No. When we first announced his casting, we got some of that. But since yesterday I’ve received only positive so far. But for me, personally, what else can you go on? You know, the facts were laid out, simply as that. All of the facts were presented from both sides and the jury found him not guilty. [The jury] have all of the facts, facts that people on the Internet don’t have. The only people that know everything are the ones that were in that courtroom and they decided he was not guilty. These people that are saying – if they’re saying – that we’re whitewashing him or enabling him to come back, what facts have they got to contradict the jury? I don’t regret casting Kevin and I would do it all over again.
How confident are you there’s still a fanbase for him?
The response that we got when we first announced Kevin. We did anticipate a lot of negativity. What we didn’t expect was the wave of positivity from his fan base. He has got an extremely, aggressively positive fan base, which I didn’t know about before we cast him. I didn’t know that existed. There’s a huge fan base out there that reached out to us, that were congratulating us and thanking us for giving him an opportunity. I get many messages every day from these fans, completely random people I’ve never, ever met or had anything to do with before that have reached out via social media and things to ask for updates, [to say they’re] looking forward to seeing the film. It’s huge. We saw that right from when we first announced the casting and that was when we first thought, “Wow, this really has got legs regardless [of the verdict]” because these people are there and they’re all saying they want to see the film.
Before the trial concluded you were already talking to sales agents and distributors. What were people in the industry’s feelings about a film starring Kevin Spacey?
The funny thing was it shows really just how fickle — not just the industry — life can be. Because it was very much, right from the start, every distributor we spoke to outside of the majors was saying, “Yep, really, really interested. Let’s wait and see how it goes.” So they were interested right from the start. But it was a case of “Let’s see if there’s any guilty verdicts, and if so, how many, because that will affect what we offer you in terms of sales.” So nobody — not one — just said “no” straight off the bat. It was, “Let’s see how they go.” And really, that is just a case of “how are the public going to react to this?” And now it’s very much a case of everybody’s interested.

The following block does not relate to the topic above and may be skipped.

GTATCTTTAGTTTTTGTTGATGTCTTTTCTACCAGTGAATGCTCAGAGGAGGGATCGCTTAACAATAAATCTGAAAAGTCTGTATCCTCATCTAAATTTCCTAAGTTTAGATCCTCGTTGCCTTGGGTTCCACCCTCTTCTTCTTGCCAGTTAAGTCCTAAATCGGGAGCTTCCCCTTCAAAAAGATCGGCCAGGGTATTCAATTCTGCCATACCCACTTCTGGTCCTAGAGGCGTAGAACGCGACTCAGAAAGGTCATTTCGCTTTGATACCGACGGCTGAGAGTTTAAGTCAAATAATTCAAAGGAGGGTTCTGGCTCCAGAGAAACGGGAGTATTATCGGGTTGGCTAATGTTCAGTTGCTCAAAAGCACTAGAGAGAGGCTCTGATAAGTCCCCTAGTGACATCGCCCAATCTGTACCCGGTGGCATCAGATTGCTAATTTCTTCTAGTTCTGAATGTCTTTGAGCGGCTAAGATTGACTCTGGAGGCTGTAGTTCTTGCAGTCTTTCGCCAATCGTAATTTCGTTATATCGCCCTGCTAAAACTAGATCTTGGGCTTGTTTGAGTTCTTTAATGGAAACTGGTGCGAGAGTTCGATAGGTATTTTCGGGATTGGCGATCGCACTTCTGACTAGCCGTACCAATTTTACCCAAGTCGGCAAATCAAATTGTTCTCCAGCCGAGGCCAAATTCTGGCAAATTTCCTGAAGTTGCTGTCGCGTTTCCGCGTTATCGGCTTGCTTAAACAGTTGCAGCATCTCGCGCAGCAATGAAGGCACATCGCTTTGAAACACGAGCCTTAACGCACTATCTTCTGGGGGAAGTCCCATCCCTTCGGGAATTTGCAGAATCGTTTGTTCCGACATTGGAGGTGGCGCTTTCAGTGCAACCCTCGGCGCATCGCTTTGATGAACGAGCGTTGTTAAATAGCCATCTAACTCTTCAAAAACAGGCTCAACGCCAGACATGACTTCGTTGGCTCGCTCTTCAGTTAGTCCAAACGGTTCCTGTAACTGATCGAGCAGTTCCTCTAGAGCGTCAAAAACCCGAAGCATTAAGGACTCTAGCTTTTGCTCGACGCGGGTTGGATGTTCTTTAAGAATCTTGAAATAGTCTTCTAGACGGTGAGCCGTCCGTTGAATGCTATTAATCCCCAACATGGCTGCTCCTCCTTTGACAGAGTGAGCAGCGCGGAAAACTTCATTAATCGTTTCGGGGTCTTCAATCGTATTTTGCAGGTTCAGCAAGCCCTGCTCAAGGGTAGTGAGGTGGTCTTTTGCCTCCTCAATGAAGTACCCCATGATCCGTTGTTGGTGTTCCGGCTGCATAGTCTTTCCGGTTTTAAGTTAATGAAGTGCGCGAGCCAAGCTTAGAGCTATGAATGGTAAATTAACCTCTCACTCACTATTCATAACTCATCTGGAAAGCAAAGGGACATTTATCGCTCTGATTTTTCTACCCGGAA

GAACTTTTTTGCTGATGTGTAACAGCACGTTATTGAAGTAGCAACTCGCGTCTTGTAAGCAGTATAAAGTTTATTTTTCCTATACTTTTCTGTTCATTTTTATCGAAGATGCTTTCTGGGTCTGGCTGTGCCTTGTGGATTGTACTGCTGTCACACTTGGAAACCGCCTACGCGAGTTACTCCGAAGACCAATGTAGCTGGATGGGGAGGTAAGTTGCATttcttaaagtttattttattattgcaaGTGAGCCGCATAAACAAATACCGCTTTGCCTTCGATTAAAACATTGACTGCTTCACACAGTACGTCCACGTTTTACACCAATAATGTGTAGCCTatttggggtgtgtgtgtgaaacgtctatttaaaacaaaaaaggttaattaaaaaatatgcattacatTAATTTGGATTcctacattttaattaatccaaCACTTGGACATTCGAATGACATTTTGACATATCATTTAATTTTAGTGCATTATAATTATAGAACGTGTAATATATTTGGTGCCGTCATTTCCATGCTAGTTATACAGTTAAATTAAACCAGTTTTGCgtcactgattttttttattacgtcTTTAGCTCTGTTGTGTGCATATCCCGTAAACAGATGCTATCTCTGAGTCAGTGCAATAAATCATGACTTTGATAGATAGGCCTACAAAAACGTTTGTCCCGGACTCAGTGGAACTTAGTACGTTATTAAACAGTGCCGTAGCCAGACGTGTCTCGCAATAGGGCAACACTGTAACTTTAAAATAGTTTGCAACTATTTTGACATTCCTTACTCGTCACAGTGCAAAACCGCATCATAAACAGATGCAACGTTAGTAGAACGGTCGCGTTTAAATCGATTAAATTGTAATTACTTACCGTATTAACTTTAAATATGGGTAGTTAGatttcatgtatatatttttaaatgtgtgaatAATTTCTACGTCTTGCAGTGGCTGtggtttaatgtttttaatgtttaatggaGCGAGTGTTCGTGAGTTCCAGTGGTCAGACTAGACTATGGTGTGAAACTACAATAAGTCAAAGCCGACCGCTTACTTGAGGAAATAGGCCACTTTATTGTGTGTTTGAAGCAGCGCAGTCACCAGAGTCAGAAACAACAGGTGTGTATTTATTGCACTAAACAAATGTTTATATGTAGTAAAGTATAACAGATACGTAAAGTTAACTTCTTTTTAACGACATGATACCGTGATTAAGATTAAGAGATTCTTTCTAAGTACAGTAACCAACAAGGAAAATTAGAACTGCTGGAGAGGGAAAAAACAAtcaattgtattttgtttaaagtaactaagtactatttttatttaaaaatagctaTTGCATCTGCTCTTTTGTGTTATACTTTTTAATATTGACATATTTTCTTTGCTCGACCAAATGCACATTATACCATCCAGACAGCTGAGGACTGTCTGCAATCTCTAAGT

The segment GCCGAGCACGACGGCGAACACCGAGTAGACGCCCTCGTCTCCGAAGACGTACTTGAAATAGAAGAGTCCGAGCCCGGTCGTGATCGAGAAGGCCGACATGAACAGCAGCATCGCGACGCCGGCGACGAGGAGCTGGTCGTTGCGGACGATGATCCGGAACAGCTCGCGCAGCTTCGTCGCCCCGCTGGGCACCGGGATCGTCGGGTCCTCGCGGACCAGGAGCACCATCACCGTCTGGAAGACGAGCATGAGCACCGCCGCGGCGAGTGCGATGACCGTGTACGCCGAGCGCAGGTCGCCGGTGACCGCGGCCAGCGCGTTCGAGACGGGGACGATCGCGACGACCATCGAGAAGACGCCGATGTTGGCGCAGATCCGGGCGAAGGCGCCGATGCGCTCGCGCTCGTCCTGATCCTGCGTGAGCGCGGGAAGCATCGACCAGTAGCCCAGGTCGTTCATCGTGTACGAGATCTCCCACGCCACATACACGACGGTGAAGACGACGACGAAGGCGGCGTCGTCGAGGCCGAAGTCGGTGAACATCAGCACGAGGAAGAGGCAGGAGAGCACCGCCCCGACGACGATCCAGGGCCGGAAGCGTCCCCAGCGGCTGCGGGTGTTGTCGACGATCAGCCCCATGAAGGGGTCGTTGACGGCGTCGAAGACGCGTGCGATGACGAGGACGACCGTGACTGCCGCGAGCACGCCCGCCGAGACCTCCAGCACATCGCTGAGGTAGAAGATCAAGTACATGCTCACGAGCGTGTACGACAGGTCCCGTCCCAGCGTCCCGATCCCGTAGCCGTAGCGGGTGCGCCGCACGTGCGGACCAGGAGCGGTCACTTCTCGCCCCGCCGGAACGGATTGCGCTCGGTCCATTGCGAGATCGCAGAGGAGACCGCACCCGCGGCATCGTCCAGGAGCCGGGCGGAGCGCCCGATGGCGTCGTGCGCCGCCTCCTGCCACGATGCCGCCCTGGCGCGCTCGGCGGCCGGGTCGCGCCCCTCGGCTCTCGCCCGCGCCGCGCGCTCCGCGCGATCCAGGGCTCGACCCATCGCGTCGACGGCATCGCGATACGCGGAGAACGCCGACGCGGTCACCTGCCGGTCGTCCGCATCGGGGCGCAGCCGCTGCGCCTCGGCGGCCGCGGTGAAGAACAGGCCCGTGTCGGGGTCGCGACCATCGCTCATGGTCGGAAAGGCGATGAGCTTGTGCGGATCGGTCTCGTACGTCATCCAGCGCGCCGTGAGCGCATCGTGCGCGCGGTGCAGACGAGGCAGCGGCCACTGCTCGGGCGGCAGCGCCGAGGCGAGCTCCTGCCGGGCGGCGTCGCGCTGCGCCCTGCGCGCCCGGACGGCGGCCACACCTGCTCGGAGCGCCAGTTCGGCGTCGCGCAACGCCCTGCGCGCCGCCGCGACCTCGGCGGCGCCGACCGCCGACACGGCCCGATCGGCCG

Do you think that he has a chance of reaching the career heights he previously enjoyed?
I don’t know. Since yesterday, because Kevin hasn’t got an agent at this point, we have had messages come to pass along to Kevin, which we didn’t expect. Offers for work and different things that have all come in: to be a patron, to give awards. It was a wave that began yesterday the moment that not guilty verdict came in. We got a load of stuff within minutes of the verdict being reached. If that’s a little sliver of what has washed over onto us, I don’t doubt for a second that Kevin and his team have been inundated with offers.
They aren’t going to be from the studio level at this point. The majors can’t take that kind of risk because they know there is still a large group of people out there that aren’t going to accept any number of not guilty verdicts. They’ve made up their mind from the limited number of facts that they have and they’re going to stick with that. And that’s fine, they’re entitled to do that. But the studios know that until it’s proven — until some other indie productions have him and they’re not falling flat on their face — that they can take that risk. So I think the next probably two years are going to be a case of doing some indies, climbing back up the ladder. At that point I think it’s absolutely doable that he could get up to doing major studio films. Whether it’s at the level it once was, I don’t know. But absolutely, he’s got every possibility of being able to.
This interview has been edited and condensed for clarity and length